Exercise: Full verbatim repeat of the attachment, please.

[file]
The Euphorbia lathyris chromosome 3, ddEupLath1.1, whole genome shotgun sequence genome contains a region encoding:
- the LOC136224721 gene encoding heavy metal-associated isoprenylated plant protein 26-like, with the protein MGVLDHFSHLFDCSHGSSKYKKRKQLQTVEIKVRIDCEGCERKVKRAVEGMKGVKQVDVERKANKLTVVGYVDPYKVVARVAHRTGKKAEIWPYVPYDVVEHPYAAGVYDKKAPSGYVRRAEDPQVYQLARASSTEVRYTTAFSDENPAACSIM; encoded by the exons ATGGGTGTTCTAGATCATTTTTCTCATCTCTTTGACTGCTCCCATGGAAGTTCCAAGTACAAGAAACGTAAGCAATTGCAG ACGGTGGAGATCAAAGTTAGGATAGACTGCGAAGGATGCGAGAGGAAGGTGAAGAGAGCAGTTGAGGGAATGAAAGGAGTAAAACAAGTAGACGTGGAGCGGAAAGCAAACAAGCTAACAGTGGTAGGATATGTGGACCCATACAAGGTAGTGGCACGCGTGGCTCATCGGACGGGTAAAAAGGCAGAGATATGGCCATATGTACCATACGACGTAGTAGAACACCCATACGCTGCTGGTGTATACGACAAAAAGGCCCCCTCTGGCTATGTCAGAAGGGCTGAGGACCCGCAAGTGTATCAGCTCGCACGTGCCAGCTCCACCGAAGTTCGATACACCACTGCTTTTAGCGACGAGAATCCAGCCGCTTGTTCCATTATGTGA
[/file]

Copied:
The Euphorbia lathyris chromosome 3, ddEupLath1.1, whole genome shotgun sequence genome contains a region encoding:
- the LOC136224721 gene encoding heavy metal-associated isoprenylated plant protein 26-like, with the protein MGVLDHFSHLFDCSHGSSKYKKRKQLQTVEIKVRIDCEGCERKVKRAVEGMKGVKQVDVERKANKLTVVGYVDPYKVVARVAHRTGKKAEIWPYVPYDVVEHPYAAGVYDKKAPSGYVRRAEDPQVYQLARASSTEVRYTTAFSDENPAACSIM; encoded by the exons ATGGGTGTTCTAGATCATTTTTCTCATCTCTTTGACTGCTCCCATGGAAGTTCCAAGTACAAGAAACGTAAGCAATTGCAG ACGGTGGAGATCAAAGTTAGGATAGACTGCGAAGGATGCGAGAGGAAGGTGAAGAGAGCAGTTGAGGGAATGAAAGGAGTAAAACAAGTAGACGTGGAGCGGAAAGCAAACAAGCTAACAGTGGTAGGATATGTGGACCCATACAAGGTAGTGGCACGCGTGGCTCATCGGACGGGTAAAAAGGCAGAGATATGGCCATATGTACCATACGACGTAGTAGAACACCCATACGCTGCTGGTGTATACGACAAAAAGGCCCCCTCTGGCTATGTCAGAAGGGCTGAGGACCCGCAAGTGTATCAGCTCGCACGTGCCAGCTCCACCGAAGTTCGATACACCACTGCTTTTAGCGACGAGAATCCAGCCGCTTGTTCCATTATGTGA